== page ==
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LOS ANGELES — A federal judge ruled that a veteran's First Amendment rights were violated when he was told he could not drape an upside-down American flag on a fence at a Department of Veterans Affairs complex.
Army veteran Robert Rosebrock, 68, has demonstrated every Sunday since March 2008 in front of a fence surrounding a large grassy lawn at the VA's sprawling compound in west Los Angeles. He is protesting the VA's refusal to develop land there into a homeless shelter.
Rosebrock, who sued the VA with the help of the American Civil Liberties Union of Southern California, said he placed numerous American flags on the fence without issue for more than a year. But when he inverted the flag so the union stars were along the bottom, VA police told him to take it down and he was cited for "unauthorized demonstrations."
The flag is sometimes flown upside down as a distress signal.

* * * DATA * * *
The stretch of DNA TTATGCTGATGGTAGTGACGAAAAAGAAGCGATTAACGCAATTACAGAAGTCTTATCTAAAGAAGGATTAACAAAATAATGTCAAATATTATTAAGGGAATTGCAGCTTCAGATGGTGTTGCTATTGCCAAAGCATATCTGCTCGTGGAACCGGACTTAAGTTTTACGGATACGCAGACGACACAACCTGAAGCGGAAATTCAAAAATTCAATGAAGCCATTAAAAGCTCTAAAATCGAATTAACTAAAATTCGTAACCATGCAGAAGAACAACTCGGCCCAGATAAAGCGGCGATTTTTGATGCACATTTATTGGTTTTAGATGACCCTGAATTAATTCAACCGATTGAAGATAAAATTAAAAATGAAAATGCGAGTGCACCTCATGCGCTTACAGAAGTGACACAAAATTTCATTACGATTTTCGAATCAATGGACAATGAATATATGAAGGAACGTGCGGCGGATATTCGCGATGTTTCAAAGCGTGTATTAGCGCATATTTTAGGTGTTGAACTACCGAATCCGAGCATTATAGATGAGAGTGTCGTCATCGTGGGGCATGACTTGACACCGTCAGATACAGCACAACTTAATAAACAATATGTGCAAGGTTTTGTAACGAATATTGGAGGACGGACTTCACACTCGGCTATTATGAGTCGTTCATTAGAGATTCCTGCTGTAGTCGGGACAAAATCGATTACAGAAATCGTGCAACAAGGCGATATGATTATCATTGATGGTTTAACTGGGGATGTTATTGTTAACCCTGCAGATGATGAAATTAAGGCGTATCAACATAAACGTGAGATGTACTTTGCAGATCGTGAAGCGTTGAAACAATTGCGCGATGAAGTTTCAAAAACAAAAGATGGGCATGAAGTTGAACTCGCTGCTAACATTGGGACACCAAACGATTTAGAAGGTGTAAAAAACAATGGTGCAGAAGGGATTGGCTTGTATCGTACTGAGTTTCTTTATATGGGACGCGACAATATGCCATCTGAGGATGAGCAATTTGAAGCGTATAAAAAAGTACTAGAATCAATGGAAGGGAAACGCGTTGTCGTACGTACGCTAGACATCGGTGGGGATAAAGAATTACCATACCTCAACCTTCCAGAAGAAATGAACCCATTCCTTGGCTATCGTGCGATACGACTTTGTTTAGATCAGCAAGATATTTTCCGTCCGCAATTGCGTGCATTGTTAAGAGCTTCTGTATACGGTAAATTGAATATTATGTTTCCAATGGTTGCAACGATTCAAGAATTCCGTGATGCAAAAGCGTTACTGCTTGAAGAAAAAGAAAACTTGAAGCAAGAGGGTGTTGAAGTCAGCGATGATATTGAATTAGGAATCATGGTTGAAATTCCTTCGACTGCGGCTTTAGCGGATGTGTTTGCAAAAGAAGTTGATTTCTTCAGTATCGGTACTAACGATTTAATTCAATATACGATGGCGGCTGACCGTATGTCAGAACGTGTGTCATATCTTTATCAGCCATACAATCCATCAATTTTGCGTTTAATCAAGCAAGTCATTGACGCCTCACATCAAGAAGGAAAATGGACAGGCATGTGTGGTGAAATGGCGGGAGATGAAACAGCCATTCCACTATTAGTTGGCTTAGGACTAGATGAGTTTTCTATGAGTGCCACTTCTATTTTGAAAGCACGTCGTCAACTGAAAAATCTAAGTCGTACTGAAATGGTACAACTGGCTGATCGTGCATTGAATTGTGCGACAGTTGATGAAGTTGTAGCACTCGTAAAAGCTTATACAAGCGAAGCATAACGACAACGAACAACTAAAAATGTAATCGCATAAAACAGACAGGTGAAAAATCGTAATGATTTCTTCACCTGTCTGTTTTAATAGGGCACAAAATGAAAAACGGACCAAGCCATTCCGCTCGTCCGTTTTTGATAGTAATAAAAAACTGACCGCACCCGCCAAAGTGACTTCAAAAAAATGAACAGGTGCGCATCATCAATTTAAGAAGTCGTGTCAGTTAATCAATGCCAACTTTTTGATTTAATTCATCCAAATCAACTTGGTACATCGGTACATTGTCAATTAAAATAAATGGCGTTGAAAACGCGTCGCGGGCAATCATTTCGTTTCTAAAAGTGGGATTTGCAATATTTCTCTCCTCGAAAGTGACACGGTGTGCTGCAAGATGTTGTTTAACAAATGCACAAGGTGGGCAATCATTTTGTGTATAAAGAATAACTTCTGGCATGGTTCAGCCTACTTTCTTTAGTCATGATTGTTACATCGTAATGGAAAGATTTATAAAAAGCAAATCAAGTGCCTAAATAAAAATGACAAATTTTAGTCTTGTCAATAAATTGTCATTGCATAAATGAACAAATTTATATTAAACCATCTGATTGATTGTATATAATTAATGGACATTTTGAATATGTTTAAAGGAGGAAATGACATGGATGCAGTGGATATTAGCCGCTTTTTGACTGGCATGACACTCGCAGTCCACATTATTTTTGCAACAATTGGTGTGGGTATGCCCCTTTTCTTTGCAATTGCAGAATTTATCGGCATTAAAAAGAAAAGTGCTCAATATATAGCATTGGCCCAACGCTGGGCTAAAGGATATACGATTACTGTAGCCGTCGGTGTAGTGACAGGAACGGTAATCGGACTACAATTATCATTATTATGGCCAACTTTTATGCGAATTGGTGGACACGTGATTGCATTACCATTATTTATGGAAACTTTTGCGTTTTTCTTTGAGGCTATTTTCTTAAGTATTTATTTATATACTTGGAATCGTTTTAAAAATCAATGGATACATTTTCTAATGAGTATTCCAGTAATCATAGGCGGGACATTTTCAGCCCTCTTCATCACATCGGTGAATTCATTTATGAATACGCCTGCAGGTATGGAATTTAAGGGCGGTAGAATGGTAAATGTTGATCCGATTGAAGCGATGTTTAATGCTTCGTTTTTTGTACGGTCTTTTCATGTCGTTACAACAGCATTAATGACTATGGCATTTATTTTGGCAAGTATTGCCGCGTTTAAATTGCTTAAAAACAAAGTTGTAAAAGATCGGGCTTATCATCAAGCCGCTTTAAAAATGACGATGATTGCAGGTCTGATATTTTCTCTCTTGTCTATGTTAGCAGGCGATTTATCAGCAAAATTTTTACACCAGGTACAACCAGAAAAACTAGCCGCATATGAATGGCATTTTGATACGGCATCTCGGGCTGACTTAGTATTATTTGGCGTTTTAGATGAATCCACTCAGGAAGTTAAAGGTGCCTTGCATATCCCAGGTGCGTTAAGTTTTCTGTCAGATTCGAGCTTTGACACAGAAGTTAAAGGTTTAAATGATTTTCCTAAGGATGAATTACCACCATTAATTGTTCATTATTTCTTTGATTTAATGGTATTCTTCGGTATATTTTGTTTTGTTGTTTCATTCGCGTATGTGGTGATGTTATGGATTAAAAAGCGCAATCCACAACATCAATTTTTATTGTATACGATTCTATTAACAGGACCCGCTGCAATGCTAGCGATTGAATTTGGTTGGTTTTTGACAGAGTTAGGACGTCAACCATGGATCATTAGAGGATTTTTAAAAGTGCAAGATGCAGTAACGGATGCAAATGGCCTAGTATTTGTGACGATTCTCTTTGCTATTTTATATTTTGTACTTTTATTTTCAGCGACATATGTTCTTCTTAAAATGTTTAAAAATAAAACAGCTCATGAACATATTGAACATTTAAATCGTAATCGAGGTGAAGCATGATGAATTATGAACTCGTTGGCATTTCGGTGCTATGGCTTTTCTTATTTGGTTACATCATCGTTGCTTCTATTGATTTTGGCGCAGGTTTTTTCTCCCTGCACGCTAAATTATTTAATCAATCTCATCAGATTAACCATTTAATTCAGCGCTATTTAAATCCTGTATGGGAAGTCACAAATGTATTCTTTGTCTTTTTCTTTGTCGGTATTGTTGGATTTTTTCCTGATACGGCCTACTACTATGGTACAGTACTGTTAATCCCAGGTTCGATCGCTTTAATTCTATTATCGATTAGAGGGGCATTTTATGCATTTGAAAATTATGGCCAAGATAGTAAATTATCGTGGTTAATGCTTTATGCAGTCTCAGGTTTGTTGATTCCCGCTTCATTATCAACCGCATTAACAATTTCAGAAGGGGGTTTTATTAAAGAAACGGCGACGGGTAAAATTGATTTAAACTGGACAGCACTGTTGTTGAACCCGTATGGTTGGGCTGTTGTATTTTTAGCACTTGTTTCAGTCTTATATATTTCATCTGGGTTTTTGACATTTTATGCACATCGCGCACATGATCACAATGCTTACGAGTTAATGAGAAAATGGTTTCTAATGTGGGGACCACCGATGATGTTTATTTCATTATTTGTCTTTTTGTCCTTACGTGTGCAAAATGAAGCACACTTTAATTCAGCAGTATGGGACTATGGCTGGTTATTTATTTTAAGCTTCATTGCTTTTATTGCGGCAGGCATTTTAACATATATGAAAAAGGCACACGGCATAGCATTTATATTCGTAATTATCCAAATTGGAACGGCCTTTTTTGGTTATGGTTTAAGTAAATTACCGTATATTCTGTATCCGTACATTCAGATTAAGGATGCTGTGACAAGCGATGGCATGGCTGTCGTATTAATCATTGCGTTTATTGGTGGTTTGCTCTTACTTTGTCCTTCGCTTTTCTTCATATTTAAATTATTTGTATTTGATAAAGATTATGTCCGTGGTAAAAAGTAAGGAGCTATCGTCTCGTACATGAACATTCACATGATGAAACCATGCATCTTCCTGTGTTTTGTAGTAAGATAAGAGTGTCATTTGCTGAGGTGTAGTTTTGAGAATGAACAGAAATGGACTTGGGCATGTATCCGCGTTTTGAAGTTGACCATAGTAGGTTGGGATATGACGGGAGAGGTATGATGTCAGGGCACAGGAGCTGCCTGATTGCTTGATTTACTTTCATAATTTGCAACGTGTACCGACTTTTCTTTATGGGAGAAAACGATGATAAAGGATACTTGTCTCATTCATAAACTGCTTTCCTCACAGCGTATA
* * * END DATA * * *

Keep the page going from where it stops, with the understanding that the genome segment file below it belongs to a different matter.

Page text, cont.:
U.S. District Judge James Otero issued a mixed ruling Thursday. While he found Rosebrock's free speech rights had been violated, the judge declined Rosebrock's request for an injunction that would have allowed him to display upside-down flags in the future.
Otero wrote that Rosebrock's "conviction to shine light on the plight of homeless veterans is undoubtedly laudable," but that allowing upside-down flags on the fence would not be in the public interest.
ACLU attorney Peter Eliasberg said he was considering appealing the ruling. A call to the VA in Los Angeles was not immediately returned
Prosecutors dismissed Rosebrock's citations before he filed the lawsuit, which didn't seek any monetary damages.